• Valentine’s Day - will Money Cause a Rift in your Relationship?
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Valentine’s Day - will Money Cause a Rift in your Relationship?

13 February 2017

Nine steps to saving as a couple

Sue McLennan, Financial Planner, BDO Wealth Advisers

Valentine’s Day, Christmas, Anniversaries, Birthdays, the list of ‘calendar days’ is long. We often get caught up in the hype and feel that due to our busy lives, we need to overcompensate and show our love for eachother through gifts. This can often prove tricky with one person feeling ‘I spent too much’ or ‘I didn’t spend enough’. Could there not be a better way to spend that ‘gift’ money, for the benefit of both of you? Why not save the money you would have spent on an expensive dinner at Valentine’s Day, and put it towards a financial goal, such as a deposit on a house or a new car? Successful saving as a couple has many benefits when you plan. For example, pooling of income and sharing of expenses can reduce costs and facilitate faster growth of investments/assets. However be sure to keep some assets separate – there are tax advantages and this can help in emergencies. This is especially so if one partner comes to the partnership with more assets than the other.

How to save as a couple:

The first step to saving as a couple would be to have something to aim for in a specific timeframe. Know how much capital will be required and agree on how to get to the final destination. A good financial planner will help you through the process and keep you focussed on the ‘journey’ and help to keep you on track.

Step one: detail what your individual dreams and objectives are – this will highlight any inconsistencies. It is vital that a couple work together for financial success. Each partner will bring a history of attitude towards money and savings. If these ‘maps’ directing each partner differ too dramatically it could be likened to using a map of Cape Town to find your way around Durban – a recipe for disaster! Aligning the maps is the basis for good planning as a couple.

Step two: list your individual assets and liabilities at the outset. It is wise to draw up a contract if there is an imbalance in the value of assets an individual brings to a union – a contract can be drawn up even if the couple decides not to marry.

Step three: detail the income generated by each partner from all sources eg. Salary, rental from property etc.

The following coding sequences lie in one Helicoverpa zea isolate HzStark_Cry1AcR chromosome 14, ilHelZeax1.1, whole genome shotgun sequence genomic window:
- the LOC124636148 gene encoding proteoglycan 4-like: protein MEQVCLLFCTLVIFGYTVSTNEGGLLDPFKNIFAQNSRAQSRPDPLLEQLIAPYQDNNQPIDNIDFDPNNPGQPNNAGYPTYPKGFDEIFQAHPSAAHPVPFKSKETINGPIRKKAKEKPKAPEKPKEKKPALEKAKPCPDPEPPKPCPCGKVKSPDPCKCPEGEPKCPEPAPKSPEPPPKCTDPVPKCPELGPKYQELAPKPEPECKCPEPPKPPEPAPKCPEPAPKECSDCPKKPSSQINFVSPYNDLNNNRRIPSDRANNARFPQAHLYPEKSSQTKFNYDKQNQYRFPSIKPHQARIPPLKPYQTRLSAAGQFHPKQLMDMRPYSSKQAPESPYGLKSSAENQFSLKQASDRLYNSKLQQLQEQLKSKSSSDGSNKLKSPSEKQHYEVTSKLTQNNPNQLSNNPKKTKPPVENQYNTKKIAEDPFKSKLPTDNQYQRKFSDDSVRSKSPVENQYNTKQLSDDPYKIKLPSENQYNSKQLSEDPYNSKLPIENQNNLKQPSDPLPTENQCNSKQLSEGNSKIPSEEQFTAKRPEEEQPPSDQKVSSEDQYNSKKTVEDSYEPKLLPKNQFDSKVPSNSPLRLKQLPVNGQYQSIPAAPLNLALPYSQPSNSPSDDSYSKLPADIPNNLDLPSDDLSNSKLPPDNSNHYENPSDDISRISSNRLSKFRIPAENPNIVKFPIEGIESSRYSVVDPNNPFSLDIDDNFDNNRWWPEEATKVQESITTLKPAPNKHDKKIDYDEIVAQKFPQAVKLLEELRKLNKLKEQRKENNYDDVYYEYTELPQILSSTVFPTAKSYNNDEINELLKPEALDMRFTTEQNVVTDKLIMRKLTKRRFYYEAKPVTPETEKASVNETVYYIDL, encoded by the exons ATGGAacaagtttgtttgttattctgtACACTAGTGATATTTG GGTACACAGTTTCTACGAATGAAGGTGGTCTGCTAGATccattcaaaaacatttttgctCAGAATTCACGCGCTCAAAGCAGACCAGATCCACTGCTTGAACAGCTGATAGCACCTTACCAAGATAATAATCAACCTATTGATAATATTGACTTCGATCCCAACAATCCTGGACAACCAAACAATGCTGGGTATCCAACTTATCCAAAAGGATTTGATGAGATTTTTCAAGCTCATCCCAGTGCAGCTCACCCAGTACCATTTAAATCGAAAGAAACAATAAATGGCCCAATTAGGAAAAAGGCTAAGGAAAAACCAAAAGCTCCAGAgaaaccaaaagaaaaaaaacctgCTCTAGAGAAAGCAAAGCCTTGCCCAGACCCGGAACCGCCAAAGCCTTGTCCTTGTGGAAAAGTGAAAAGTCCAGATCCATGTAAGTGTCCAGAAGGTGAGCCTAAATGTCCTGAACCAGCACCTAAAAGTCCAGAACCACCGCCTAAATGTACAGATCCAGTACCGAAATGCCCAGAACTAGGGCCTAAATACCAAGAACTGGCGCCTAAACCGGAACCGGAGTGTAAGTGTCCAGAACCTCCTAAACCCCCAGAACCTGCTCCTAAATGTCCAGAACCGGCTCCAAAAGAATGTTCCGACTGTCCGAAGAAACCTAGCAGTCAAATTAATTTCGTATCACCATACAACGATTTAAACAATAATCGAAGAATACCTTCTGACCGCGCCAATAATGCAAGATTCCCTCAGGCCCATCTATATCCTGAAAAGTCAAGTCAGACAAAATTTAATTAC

Step four: detail your monthly expenses. This can be frightening if the total figure exceeds the income. Take care, this is a warning signal!

Step five: Calculate what percentage of your income you are saving – the guideline is 15 – 20% for as long as possible in order to benefit from compound growth. Remember to pay yourselves first by investing BEFORE anyone else claims your money.

Step six: Understand what investment options are available for your savings and how you can structure them for flexibility, maximum tax-effectiveness and risk. Calculate how much risk you need to take and what returns above inflation you need to earn to achieve your goals. This can be tricky especially when partners have differing views. Sometimes it is worthwhile splitting investments between individuals for tax reasons and also in the event of death.

Step seven: Work out if you will have extra-ordinary capital requirements along the way such as tertiary education, purchase of a car, deposit for a house

Step eight: Allocate your income and your investments accordingly into short term (emergency fund), medium term and long term.

Step nine: reward yourselves for targets achieved along the way eg. Dinners or a weekend away.

Planning is key in achieving the objectives of both individuals and making sure that a couple is not pulling in different directions as this could derail your plan. A good financial planner acts as a mediator, motivator and coach in the planning process.

Review the plan often to keep it top of mind and to measure if you are achieving the original objectives set for both of you.

Traditionally marriage was a union of two people and in most cases, also their finances, but is this the best way for financial success? It might have been necessary in the past if there were children and one parent did not earn an income in order to raise the children, but this was not always ideal.

Society has changed and in many cases couples do not enter into a formal marriage, with both legal and financial repercussions on the finances of a couple. All the more reason to tackle financial goals together.

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